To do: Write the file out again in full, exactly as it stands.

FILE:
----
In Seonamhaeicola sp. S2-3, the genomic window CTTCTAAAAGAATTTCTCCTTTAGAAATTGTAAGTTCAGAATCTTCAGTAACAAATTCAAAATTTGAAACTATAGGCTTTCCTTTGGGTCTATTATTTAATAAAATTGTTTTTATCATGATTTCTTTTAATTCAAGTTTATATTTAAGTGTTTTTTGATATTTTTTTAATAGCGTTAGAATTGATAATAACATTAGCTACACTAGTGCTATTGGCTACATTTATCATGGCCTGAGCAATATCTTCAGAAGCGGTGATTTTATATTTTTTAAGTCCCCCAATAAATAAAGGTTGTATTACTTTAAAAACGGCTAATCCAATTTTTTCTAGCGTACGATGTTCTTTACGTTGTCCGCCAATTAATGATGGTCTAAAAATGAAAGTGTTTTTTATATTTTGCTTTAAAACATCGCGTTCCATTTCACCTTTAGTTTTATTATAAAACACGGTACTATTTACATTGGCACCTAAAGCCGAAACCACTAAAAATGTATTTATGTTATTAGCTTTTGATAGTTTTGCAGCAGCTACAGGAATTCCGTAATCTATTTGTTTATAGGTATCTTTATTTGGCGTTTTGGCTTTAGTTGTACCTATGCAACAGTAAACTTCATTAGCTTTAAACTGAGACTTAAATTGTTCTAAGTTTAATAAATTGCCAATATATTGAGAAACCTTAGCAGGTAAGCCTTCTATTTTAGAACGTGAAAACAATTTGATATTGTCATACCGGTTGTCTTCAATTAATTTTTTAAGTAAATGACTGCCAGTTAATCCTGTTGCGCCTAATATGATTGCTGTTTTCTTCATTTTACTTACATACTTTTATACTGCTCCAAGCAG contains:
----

In Seonamhaeicola sp. S2-3, the genomic window CTTCTAAAAGAATTTCTCCTTTAGAAATTGTAAGTTCAGAATCTTCAGTAACAAATTCAAAATTTGAAACTATAGGCTTTCCTTTGGGTCTATTATTTAATAAAATTGTTTTTATCATGATTTCTTTTAATTCAAGTTTATATTTAAGTGTTTTTTGATATTTTTTTAATAGCGTTAGAATTGATAATAACATTAGCTACACTAGTGCTATTGGCTACATTTATCATGGCCTGAGCAATATCTTCAGAAGCGGTGATTTTATATTTTTTAAGTCCCCCAATAAATAAAGGTTGTATTACTTTAAAAACGGCTAATCCAATTTTTTCTAGCGTACGATGTTCTTTACGTTGTCCGCCAATTAATGATGGTCTAAAAATGAAAGTGTTTTTTATATTTTGCTTTAAAACATCGCGTTCCATTTCACCTTTAGTTTTATTATAAAACACGGTACTATTTACATTGGCACCTAAAGCCGAAACCACTAAAAATGTATTTATGTTATTAGCTTTTGATAGTTTTGCAGCAGCTACAGGAATTCCGTAATCTATTTGTTTATAGGTATCTTTATTTGGCGTTTTGGCTTTAGTTGTACCTATGCAACAGTAAACTTCATTAGCTTTAAACTGAGACTTAAATTGTTCTAAGTTTAATAAATTGCCAATATATTGAGAAACCTTAGCAGGTAAGCCTTCTATTTTAGAACGTGAAAACAATTTGATATTGTCATACCGGTTGTCTTCAATTAATTTTTTAAGTAAATGACTGCCAGTTAATCCTGTTGCGCCTAATATGATTGCTGTTTTCTTCATTTTACTTACATACTTTTATACTGCTCCAAGCAG contains: